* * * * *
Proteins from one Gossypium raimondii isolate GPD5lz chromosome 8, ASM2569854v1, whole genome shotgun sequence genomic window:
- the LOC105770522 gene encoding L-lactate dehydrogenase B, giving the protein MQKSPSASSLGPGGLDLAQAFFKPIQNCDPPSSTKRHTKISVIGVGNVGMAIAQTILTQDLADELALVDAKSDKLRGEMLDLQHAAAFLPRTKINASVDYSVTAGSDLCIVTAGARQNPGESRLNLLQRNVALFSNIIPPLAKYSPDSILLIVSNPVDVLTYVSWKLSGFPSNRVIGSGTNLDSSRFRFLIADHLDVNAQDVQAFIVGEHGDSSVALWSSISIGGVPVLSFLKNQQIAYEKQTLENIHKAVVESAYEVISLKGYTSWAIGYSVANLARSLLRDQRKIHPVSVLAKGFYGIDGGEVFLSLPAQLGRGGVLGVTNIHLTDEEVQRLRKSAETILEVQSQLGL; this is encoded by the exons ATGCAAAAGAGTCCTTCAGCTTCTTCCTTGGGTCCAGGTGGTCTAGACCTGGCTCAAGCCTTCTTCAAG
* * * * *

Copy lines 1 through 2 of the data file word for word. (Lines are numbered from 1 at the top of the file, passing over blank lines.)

Proteins from one Gossypium raimondii isolate GPD5lz chromosome 8, ASM2569854v1, whole genome shotgun sequence genomic window:
- the LOC105770522 gene encoding L-lactate dehydrogenase B, giving the protein MQKSPSASSLGPGGLDLAQAFFKPIQNCDPPSSTKRHTKISVIGVGNVGMAIAQTILTQDLADELALVDAKSDKLRGEMLDLQHAAAFLPRTKINASVDYSVTAGSDLCIVTAGARQNPGESRLNLLQRNVALFSNIIPPLAKYSPDSILLIVSNPVDVLTYVSWKLSGFPSNRVIGSGTNLDSSRFRFLIADHLDVNAQDVQAFIVGEHGDSSVALWSSISIGGVPVLSFLKNQQIAYEKQTLENIHKAVVESAYEVISLKGYTSWAIGYSVANLARSLLRDQRKIHPVSVLAKGFYGIDGGEVFLSLPAQLGRGGVLGVTNIHLTDEEVQRLRKSAETILEVQSQLGL; this is encoded by the exons ATGCAAAAGAGTCCTTCAGCTTCTTCCTTGGGTCCAGGTGGTCTAGACCTGGCTCAAGCCTTCTTCAAG